AbstractPurpose of review
Review the current management for pediatric nasolacrimal duct obstruction and congenital dacryocele.Recent findings
Early probing in the office, and probing beyond 1 year of age in a facility with general anesthesia are equally effective. Congenital nasolacrimal duct obstruction is associated with anisometropic amblyopia. Infants with unilateral dacryocele are at risk for developing a dacryocele on the unaffected side.Summary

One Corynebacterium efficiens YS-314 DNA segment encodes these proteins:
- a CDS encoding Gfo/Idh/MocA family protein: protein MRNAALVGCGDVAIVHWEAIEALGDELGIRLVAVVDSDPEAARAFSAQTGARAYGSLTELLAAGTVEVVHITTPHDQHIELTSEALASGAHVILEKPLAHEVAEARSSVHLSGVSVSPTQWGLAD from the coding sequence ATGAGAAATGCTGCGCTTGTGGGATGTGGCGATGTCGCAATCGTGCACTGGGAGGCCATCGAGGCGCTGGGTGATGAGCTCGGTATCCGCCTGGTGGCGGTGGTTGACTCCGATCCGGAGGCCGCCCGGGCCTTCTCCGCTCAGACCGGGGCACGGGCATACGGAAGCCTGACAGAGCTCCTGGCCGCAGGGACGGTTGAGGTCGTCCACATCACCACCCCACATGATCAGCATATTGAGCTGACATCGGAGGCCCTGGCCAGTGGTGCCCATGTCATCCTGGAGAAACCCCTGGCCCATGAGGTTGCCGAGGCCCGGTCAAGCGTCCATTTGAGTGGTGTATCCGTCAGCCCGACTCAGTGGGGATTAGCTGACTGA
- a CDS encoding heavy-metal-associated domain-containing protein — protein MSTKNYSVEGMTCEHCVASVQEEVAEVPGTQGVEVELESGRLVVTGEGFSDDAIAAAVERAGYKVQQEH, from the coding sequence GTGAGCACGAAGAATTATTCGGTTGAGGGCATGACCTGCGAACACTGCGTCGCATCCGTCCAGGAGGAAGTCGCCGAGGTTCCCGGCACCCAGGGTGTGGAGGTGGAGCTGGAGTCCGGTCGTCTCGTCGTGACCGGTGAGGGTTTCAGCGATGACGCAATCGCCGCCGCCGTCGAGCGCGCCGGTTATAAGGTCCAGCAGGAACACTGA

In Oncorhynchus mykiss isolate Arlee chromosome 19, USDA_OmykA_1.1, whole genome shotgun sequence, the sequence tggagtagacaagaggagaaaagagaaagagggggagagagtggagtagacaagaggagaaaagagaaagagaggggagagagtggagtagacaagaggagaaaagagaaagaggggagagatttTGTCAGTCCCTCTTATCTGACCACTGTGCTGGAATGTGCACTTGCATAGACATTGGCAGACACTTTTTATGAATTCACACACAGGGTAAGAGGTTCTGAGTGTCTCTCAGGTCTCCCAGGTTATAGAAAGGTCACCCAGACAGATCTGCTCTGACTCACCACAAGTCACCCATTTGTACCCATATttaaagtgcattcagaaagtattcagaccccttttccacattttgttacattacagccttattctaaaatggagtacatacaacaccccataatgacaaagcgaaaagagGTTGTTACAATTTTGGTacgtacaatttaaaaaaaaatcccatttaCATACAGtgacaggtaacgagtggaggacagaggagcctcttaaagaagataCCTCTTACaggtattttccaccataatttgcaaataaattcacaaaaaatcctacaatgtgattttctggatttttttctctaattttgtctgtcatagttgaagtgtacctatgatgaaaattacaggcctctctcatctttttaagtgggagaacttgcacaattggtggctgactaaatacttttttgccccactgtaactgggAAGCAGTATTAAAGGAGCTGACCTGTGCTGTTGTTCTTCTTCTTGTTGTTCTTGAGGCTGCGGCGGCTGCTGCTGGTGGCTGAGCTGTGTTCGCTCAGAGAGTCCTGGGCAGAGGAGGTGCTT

The decision to probe early in the office or continue medical management and probe beyond a year of age in a facility with a general anesthetic is at the discretion of the ophthalmologist. Failed probings should be treated in a facility under general anesthesia with a balloon catheter or intubation. Children with congenital nasolacrimal duct obstruction need to be followed to make certain they do not develop anisometropic amblyopia.